VLINDER - Flemish Weather Citizen Science project - Slides Steven Caluwaerts (Ghent University)
Citizen and City Science as Next Steps of Open Science - Slides Jiří Marek (Masaryk University)

11:20 - 11:30

Wrap up session

Inge Van Nieuwerburgh (OpenAIRE)

We received several interesting proposal for lightning talks from other projects and would like to share these with our participants:

  • PartiCitaE is a citizen observatory of urban environment launched by Sorbonne University, in France. Its objective is to build a global (pluridisciplinaire) and shared knowledge of the urban environment. To do this PartiCitaE offers city dwellers the opportunity to get involved in all stages of knowledge building, from the formulation of questions to the analysis of data.
  • UPC Citizen Science Portal is a new space where Universitat Politècnica de Catalunya shares all its citizen science initiatives. It contains many research actions open to public participation. You can also consult a selection of technical and public resources that can help you promote citizen science in your institution
  • CitieS-Health is a SwafS project whose goal is to place the environmental concerns of citizens at the heart of the research agenda. It will seek solutions to issues posed by citizen participants in five pilot studies that will take place in Spain, Lithuania, Italy, Slovenia, and The Netherlands. It will also create models for citizen science projects that can be used by anyone, scientist or not, to develop his or her own research based on citizen participation. They are developing tools that help empower citizens on issues that directly affect them, as the Citizen Science Toolkit. It involves six partners from five European countries and is coordinated by the Barcelona Institute for Global Health (ISGlobal).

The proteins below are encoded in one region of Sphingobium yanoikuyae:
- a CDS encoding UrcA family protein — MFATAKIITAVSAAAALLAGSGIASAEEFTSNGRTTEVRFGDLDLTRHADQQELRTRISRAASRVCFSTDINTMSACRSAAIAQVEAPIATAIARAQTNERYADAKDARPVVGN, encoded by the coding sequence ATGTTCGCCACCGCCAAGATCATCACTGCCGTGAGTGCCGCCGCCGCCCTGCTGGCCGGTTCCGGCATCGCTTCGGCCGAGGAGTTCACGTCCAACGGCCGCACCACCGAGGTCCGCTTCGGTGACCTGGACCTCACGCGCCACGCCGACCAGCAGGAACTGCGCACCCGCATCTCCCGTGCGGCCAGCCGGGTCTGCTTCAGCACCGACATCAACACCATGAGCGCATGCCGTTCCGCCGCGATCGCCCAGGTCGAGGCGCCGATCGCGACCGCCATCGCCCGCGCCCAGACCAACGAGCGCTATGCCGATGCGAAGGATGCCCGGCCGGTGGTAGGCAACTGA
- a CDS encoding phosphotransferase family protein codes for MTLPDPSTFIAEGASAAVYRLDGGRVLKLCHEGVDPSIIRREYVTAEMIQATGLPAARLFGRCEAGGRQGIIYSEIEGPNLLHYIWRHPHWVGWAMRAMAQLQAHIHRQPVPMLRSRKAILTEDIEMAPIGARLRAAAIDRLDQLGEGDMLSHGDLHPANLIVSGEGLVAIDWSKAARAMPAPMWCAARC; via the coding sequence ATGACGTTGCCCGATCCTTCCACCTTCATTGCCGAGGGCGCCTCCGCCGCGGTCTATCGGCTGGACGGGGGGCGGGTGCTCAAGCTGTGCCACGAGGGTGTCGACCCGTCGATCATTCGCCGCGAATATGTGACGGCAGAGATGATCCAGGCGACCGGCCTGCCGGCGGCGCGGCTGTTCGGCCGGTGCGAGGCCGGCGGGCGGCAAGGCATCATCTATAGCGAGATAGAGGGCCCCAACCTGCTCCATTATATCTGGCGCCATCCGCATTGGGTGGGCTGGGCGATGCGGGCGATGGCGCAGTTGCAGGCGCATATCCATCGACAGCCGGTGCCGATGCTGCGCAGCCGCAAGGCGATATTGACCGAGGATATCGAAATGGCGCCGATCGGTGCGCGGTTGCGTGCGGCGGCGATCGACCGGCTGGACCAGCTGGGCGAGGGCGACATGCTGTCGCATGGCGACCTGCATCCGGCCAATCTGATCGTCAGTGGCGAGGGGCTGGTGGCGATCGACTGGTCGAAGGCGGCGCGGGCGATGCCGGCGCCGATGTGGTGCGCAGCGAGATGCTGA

• How to approach teaching about Citizen Science principles and projects during online teaching? How to promote Citizen Science where this term is hardly recognized? The first academic e-learning course about Citizen Science in Polish is designed by Gdańsk University of Technology's Main Library and meets these expectations to promote idea of engaging people and citizens in science.